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Candid and revealing, the final volume of Christopher Isherwood's diaries brings together his thoughts on life, love, and death. Beginning in the period of his life when he wrote Kathleen and Frank, his first intensely personal book, Liberation: Diaries 1970–1983 intimately and wittily records Isherwood's immersion in the 1970s art scene in Los Angeles, New York, and London—a world peopled by the likes of Robert Rauschenberg, Ed Ruscha, Andy Warhol, and David Hockney, as well as his Broadway writing career, which brought him in touch with John Huston, Merchant and Ivory, John Travolta, John Voight, Elton John, David Bowie, Joan Didion, and Armistead Maupin. With a preface by Edmund White, Liberation is a rich and engaging final memoir by one of the most celebrated writers of his generation.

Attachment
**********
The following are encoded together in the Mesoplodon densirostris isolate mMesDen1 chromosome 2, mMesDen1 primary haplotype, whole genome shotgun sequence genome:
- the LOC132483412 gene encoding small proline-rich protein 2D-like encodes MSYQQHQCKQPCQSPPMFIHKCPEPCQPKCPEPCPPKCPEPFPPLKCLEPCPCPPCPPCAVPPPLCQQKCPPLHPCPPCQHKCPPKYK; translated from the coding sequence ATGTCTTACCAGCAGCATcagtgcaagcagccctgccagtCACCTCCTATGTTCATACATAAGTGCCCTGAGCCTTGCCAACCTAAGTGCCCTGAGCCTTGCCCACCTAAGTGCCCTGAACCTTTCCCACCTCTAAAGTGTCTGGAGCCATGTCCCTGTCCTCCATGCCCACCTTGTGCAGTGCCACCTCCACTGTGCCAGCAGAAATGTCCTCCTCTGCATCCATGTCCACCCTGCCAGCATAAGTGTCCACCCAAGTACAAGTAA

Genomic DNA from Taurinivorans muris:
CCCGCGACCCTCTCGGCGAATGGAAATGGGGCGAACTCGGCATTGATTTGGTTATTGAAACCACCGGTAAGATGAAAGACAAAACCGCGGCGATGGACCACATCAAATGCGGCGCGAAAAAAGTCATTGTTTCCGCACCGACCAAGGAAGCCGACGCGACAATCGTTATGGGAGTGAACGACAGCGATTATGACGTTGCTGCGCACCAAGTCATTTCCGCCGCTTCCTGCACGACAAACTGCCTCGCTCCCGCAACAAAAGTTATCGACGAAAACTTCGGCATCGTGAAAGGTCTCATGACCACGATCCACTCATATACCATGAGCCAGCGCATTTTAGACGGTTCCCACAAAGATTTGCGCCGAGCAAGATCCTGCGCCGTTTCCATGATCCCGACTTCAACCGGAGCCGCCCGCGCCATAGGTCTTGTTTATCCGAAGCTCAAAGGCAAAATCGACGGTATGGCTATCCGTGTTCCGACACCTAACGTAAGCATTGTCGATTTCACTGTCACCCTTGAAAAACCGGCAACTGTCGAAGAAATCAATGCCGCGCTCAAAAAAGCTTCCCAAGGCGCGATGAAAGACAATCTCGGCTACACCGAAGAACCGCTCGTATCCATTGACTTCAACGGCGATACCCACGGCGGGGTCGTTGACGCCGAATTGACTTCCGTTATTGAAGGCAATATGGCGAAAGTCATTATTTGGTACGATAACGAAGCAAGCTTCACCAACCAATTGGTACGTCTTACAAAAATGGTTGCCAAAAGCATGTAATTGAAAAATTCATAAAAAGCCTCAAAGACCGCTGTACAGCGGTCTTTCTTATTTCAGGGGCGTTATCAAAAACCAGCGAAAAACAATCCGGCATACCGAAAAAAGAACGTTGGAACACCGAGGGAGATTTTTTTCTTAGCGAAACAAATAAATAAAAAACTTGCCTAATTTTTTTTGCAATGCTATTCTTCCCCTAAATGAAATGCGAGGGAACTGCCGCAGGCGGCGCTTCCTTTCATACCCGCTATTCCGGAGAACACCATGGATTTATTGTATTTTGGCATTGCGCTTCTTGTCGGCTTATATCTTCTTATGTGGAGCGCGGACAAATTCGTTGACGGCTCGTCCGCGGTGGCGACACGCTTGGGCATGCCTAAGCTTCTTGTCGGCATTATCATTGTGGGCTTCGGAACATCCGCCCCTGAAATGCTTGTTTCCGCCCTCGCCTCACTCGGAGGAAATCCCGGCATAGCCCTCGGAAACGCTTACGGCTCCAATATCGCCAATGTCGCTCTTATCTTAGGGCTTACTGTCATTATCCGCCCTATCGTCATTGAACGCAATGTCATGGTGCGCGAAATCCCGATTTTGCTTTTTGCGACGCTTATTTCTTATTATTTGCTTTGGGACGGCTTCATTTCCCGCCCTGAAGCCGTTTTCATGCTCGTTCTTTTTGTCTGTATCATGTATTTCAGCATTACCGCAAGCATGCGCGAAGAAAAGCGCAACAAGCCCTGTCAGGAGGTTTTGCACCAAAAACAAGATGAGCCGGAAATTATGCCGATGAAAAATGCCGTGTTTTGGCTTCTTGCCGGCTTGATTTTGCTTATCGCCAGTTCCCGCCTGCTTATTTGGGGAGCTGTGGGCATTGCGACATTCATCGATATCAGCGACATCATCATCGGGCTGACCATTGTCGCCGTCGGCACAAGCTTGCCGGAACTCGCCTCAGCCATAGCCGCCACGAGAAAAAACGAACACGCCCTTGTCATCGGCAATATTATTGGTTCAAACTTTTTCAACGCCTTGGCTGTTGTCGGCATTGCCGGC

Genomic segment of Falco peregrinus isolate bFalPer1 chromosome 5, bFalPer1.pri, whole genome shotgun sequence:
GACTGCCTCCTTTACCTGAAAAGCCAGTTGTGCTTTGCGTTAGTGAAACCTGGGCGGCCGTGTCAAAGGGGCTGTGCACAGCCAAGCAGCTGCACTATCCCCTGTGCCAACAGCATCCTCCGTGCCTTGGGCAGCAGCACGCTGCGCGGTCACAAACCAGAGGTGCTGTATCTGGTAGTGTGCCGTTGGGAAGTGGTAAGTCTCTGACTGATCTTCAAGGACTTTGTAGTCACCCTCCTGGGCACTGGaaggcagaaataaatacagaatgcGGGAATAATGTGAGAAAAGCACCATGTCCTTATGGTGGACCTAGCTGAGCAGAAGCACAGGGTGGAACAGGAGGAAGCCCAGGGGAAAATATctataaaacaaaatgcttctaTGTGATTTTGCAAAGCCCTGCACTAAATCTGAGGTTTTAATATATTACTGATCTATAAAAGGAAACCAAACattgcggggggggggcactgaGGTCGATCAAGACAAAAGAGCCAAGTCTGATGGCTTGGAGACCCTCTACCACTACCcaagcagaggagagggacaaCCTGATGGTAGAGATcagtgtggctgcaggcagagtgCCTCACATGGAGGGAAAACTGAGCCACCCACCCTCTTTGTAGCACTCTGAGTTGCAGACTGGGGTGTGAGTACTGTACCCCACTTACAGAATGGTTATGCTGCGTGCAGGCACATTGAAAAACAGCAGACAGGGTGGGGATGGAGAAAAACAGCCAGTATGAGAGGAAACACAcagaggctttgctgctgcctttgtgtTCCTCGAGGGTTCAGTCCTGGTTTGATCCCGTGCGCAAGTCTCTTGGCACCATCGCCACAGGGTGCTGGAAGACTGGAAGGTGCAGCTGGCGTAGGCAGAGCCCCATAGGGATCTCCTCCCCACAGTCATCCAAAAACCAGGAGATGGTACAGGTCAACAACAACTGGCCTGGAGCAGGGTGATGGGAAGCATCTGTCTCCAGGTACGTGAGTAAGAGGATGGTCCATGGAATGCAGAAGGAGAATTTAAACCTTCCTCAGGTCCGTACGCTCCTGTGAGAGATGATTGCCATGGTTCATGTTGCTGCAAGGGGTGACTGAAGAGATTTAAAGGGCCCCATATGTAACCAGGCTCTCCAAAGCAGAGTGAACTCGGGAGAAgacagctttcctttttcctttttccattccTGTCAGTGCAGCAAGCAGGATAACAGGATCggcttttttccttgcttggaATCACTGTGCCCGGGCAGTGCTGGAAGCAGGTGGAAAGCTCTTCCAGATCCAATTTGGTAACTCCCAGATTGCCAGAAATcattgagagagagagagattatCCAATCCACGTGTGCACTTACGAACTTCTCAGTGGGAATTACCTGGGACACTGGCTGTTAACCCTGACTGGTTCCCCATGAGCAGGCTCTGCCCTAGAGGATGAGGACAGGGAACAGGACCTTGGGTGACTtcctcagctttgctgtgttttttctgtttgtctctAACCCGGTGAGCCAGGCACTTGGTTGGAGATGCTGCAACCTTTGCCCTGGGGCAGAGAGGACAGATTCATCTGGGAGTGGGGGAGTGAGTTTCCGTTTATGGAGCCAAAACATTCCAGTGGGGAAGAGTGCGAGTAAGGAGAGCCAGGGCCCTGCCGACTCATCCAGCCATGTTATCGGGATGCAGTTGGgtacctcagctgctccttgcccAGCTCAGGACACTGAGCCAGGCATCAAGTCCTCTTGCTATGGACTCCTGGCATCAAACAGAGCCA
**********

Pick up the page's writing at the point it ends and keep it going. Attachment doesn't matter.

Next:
This third and final volume of Isherwood's compulsively readable diaries concludes with a 136-page "glossary" of names a testament to his connections to the literati and Hollywood glitterati. As the 1970's commence, lover Don Bachardy has just had his screenplay for Cabaret (based on the musical drawn from Isherwood's Goodbye to Berlin) rejected, and the two have begun what will be an unsuccessful stage adaptation of Isherwood's novel, A Meeting by the River. The last diary entry dates to July 4, 1983, exactly two and a half years before Isherwood's death from cancer. In between, he regales readers with accounts of his collaboration with Bachardy on the screenplay for Frankenstein: The True Story, the 1976 publication of Christopher and His Kind (which moved him to the forefront of the gay rights movement), and nonstop dinners, parties, and foreign travels. A master of the bon mot, he enlivens passages with witty critiques of books, acquaintances (Rudolf Nureyev "really is a macabre absurd nineteenth-century vampire"), and lifestyles ("One of the disadvantages about being so frank about one's queerness is that everybody expects you to leer at attractive boys, so you try not to, out of perversity"). A preface by Edmund White and meticulous notes and annotations by editor Bucknell distinguish this fitting finale to a fascinating life.